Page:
10 Ways to Preserve Your Limited Liability Protection
Incorporating your nonprofit is not enough to protect you from being personally sued. You will also need to follow these rules regarding how you run your nonprofit to make sure you do not lose the limited liability protection. Limited liability protects you from being penalized as an individual instead of a nonprofit. Here are ten things you can do to preserve your limited liability protection.
1. File your annual report.
You must file an annual report with the state you incorporated each year to maintain “active” status. You will need to file between January 1st and May 1st of every year. A nonprofit’s first annual report will typically be due the calendar year after you formed the nonprofit. In most states, you can file the report online, and in some states, there are costly penalties if you don’t file the report on time. A filing fee is required.
2. File your nonprofit tax return.
Make sure you file your Form 990-N, Form 990 Postcard, and Form 1023 with the IRS each year. Failing to file these forms with the IRS can result in you personally owing taxes and being legally obligated to pay them.
3. Keep good records.
Keep your receipts, bank statements, returned checks, contracts, invoices, etc., for your records. We recommend investing in financial management software to keep track of your transactions.
4. Don’t mix your money.
Open a separate bank account for the nonprofit. Pay yourself in the form of a check instead of making arbitrary cash transfers and withdrawals from your nonprofit account. Personal expenses should come from your account. Pay nonprofit expenses from your nonprofit account. If the board decides to make a loan, make a promissory note with interest and write a check payable to your nonprofit. Purchase different color checks to distinguish the two nonprofits.
5. Sign on behalf of the nonprofit.
Avoid signing contracts with your name. Instead, use a signature block when you are contracting on behalf of the nonprofit. It should look like this:
Chisholm Law Firm Foundation, Inc., nonprofit
It’s: Executive Director
6. Put it in writing.
Have written contracts for transactions that plainly state your policies.
7. Write a resolution.
Document significant nonprofit actions by writing a resolution on behalf of the nonprofit ratifying the decision. Keep resolutions in your corporate minute book.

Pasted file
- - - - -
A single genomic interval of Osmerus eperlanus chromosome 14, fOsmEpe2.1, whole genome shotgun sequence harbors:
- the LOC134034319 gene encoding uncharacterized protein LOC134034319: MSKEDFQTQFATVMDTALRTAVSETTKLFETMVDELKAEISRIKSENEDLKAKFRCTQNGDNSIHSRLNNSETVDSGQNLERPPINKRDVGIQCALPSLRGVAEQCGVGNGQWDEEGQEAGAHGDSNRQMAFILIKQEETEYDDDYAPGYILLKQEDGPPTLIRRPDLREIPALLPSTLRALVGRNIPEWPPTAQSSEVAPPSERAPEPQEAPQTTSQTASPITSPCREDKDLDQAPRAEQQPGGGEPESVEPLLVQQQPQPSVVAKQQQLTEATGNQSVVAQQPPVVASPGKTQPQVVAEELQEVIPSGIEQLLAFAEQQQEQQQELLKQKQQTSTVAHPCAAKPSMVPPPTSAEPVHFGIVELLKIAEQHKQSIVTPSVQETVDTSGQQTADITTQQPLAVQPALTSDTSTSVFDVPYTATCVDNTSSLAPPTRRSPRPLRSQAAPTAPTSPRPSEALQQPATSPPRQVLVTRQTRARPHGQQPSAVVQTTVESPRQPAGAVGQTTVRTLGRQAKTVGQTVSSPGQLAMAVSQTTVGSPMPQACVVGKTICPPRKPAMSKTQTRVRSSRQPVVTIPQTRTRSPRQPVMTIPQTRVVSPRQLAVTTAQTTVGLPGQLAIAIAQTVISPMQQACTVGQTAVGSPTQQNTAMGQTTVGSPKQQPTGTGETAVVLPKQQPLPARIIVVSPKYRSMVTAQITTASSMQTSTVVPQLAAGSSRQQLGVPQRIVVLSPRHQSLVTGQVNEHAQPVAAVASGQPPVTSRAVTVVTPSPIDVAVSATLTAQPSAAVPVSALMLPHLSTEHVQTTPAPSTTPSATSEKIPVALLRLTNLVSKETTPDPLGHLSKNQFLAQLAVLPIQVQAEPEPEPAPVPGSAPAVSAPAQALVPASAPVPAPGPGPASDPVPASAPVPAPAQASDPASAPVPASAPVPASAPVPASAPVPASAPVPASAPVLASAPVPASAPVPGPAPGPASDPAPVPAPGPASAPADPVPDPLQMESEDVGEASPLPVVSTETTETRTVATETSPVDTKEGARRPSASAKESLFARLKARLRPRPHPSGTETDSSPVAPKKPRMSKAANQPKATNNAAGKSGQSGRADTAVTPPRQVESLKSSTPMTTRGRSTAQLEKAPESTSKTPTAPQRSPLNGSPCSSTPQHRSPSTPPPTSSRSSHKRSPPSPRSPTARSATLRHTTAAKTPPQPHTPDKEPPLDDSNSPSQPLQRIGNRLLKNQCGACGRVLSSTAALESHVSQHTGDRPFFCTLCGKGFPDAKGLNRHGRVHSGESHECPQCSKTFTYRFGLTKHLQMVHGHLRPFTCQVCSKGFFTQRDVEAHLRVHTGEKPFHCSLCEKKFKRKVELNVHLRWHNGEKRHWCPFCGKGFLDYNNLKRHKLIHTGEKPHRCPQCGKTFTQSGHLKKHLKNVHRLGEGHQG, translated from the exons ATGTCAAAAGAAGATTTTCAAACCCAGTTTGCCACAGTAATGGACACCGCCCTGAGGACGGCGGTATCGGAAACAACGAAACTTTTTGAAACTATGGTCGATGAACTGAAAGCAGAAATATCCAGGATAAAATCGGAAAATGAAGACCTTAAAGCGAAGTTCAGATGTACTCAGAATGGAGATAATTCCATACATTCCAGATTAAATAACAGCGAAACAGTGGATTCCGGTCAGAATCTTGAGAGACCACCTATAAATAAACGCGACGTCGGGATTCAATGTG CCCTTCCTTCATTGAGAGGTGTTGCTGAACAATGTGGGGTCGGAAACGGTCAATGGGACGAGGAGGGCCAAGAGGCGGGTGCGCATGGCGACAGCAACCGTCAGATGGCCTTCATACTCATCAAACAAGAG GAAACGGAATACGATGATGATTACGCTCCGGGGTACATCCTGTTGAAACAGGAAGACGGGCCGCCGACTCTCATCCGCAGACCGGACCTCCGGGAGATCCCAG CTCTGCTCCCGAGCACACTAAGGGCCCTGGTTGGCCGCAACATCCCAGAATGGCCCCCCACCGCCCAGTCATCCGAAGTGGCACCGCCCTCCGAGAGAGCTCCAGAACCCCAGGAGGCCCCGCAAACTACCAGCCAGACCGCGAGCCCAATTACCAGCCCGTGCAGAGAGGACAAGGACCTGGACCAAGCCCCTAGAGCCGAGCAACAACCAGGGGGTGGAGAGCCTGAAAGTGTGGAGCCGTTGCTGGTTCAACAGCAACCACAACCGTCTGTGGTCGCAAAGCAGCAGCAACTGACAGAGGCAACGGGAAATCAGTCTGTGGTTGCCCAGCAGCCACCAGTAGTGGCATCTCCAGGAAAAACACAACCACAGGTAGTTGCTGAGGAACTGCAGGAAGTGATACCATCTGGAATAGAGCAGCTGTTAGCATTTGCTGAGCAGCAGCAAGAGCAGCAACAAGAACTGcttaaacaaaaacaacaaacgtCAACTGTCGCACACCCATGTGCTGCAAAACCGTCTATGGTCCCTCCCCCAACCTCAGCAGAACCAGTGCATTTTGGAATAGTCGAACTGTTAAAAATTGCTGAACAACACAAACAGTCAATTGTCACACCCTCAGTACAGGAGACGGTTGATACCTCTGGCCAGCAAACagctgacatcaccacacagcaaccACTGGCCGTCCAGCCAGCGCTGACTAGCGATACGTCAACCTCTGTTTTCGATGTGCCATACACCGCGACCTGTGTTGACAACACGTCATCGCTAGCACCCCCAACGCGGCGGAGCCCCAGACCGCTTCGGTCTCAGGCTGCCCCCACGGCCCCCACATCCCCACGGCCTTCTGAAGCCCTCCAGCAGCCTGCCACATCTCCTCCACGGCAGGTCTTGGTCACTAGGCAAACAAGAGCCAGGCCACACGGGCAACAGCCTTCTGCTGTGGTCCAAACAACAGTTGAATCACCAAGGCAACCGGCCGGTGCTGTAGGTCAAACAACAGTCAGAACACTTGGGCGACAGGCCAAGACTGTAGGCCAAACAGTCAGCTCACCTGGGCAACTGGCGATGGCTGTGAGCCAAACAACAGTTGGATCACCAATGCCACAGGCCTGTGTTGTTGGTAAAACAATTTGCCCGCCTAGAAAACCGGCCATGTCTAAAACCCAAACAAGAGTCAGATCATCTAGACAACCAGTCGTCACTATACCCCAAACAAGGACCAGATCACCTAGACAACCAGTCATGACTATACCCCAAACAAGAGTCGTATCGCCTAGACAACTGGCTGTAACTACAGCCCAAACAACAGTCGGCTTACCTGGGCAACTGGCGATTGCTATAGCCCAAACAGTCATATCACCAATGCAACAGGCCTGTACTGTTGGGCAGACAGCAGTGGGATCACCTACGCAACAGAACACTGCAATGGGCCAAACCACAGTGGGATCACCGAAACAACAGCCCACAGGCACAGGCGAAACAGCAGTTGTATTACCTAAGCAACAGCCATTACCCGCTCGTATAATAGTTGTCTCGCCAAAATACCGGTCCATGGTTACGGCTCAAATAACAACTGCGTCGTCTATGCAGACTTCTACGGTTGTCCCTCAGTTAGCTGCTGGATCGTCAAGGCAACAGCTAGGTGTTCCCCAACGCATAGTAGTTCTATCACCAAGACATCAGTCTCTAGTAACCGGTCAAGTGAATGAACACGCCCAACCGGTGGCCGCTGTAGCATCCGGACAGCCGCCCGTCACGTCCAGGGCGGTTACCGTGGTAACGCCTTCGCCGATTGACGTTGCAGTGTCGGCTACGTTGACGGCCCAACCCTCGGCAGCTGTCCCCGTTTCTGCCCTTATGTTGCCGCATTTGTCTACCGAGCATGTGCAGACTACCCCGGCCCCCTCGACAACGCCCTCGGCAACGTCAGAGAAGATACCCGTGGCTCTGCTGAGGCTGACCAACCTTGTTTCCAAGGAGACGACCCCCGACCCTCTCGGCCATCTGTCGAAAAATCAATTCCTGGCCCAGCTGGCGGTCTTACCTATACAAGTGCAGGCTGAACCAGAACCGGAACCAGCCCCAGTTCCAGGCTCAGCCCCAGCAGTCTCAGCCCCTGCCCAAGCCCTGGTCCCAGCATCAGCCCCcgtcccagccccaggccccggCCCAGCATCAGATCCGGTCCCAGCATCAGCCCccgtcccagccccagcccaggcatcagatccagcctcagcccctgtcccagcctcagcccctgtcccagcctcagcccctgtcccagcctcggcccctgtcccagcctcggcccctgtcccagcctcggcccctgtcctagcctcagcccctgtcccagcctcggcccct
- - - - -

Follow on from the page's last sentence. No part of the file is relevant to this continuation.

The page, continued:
8. Choose your nonprofit’s name carefully.
Avoid forming multiple nonprofits whose names are too similar to your current nonprofit. If you do, you can risk causing your existing nonprofit to be held liable for the actions of the other nonprofits. If the nonprofits all share similar management teams, recordkeeping, have similar names, etc., the opposing party could argue that they are merely “alter egos” of the current nonprofit and deserve to share liability.
9. Keep money in the nonprofit account.
Make sure you keep sufficient funds in the nonprofit’s bank account to meet current obligations and bills – even before paying yourself. Otherwise, the account may be considered undercapitalized, another legal argument for “piercing the veil” and holding the individuals running the nonprofit responsible for its actions.
10. Vote on major decisions.
Make sure you vote as a board before making significant decisions that affect your nonprofit, like hiring staff, taking out bank loans, buying property, dissolving the nonprofit, etc.
Preserve Your Limited Liability
Preserving your limited liability protection can be complex. You need the right team with the right expertise to help you on this journey. Our team has helped thousands of people start and grow nonprofits that impact the world. If you want the best for your nonprofit, look no further than Chisholm Law Firm. Our clients have a 100% success rate for nonprofit filings and trademark filings*.
You can rest assured that your nonprofit is in the best hands and that we’ll get everything done right the first time. Call us today to schedule your free consultation.
It shouldn’t be this hard to be a superhero.
*Past results do not determine future outcomes.